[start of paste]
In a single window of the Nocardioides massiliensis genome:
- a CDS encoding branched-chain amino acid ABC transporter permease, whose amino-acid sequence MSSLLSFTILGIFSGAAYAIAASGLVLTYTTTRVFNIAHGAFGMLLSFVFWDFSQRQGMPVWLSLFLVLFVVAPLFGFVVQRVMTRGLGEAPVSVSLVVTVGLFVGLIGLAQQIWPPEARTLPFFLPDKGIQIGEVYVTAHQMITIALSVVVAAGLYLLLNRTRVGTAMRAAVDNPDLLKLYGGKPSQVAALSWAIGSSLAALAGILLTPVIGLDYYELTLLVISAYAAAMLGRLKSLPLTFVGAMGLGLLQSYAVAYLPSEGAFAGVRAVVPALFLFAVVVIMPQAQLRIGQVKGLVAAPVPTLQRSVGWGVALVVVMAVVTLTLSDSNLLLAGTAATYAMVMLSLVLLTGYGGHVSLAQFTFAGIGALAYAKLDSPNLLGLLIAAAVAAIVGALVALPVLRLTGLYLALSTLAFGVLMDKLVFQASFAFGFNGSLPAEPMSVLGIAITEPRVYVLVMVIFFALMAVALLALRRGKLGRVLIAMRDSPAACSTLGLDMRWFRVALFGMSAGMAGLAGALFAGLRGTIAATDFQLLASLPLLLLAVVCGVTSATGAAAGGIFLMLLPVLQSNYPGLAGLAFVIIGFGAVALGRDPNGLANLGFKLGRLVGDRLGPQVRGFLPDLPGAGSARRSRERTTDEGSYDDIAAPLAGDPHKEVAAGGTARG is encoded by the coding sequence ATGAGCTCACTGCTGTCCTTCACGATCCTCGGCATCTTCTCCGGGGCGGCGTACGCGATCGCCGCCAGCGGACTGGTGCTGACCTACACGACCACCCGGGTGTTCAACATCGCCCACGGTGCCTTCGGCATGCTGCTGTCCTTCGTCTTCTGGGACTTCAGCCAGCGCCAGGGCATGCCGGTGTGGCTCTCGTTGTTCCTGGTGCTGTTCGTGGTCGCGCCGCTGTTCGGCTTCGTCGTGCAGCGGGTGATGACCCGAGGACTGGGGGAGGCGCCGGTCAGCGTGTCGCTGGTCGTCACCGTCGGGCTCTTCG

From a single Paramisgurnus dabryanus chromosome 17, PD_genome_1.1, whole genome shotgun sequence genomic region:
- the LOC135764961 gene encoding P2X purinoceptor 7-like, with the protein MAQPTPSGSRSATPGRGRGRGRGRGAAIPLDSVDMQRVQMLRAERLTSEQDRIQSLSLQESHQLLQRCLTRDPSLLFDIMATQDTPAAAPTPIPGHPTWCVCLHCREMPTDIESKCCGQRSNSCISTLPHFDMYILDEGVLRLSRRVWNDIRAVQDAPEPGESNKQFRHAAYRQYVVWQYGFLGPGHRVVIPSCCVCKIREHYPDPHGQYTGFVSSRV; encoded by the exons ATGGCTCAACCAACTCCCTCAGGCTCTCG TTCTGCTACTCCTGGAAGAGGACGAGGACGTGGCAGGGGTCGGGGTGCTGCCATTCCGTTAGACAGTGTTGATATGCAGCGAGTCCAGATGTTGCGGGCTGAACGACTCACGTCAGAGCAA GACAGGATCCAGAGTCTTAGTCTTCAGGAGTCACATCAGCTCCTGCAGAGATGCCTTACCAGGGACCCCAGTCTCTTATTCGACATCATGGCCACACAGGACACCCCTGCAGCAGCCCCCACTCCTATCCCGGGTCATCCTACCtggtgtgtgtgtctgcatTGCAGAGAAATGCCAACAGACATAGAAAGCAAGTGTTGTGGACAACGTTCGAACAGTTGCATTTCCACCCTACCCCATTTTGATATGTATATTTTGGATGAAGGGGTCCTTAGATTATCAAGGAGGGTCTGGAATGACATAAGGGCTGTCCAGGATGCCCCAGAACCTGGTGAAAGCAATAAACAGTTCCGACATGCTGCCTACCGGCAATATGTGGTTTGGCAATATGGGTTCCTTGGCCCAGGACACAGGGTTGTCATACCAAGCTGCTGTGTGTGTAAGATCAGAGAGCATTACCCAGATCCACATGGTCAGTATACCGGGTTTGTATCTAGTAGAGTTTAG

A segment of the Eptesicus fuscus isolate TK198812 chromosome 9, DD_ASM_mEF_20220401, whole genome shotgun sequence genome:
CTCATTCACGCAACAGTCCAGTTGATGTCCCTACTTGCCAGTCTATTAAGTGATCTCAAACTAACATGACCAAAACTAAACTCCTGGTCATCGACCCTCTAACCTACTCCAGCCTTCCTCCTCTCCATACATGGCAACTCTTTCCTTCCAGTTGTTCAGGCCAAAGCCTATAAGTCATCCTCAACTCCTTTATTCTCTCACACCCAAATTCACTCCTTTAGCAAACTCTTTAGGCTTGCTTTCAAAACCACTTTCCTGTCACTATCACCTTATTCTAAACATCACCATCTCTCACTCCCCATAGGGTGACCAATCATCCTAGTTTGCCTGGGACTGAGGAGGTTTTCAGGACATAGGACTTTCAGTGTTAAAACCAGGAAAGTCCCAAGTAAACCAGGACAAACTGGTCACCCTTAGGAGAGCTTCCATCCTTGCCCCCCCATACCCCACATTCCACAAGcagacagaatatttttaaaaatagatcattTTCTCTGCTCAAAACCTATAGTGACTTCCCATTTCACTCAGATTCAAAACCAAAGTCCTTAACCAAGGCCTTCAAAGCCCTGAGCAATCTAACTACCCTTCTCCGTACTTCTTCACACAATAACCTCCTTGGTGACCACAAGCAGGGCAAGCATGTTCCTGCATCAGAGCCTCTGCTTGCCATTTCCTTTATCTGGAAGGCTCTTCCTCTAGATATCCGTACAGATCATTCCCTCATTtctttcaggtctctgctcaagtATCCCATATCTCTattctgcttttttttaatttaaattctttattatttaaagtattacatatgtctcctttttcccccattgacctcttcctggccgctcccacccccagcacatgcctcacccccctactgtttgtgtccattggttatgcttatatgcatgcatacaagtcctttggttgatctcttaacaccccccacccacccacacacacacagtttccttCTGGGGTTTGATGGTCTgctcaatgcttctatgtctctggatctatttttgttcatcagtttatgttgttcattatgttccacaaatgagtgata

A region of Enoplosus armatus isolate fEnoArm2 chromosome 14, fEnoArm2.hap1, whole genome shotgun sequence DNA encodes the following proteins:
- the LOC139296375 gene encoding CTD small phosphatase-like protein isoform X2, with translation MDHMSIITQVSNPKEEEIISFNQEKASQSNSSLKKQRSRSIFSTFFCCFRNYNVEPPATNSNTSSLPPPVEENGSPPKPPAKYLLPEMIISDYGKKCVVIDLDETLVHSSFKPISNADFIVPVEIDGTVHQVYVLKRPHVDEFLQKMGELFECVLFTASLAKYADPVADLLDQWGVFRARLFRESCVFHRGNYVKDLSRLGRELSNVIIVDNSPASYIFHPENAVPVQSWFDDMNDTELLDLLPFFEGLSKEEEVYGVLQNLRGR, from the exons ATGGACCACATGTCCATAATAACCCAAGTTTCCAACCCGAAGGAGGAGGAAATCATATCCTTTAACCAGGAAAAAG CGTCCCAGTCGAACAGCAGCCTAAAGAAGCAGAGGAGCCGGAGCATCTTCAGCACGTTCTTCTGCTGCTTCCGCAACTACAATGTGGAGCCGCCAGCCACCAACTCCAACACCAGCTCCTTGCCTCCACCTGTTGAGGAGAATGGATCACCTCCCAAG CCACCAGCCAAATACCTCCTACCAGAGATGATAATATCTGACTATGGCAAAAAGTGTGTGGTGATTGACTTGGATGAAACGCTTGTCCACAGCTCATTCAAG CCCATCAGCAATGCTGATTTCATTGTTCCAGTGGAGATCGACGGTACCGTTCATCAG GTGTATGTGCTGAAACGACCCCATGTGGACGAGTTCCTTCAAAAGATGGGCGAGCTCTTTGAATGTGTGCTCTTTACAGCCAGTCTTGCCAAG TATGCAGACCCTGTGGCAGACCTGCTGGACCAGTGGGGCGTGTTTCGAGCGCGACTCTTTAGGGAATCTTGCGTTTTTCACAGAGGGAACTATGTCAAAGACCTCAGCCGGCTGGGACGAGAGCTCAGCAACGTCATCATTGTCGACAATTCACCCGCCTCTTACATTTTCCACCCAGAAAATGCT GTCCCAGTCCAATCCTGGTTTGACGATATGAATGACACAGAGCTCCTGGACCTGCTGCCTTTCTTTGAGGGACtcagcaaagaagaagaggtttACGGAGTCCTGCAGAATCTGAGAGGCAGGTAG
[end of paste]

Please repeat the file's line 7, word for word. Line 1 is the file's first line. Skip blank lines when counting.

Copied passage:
A region of Enoplosus armatus isolate fEnoArm2 chromosome 14, fEnoArm2.hap1, whole genome shotgun sequence DNA encodes the following proteins: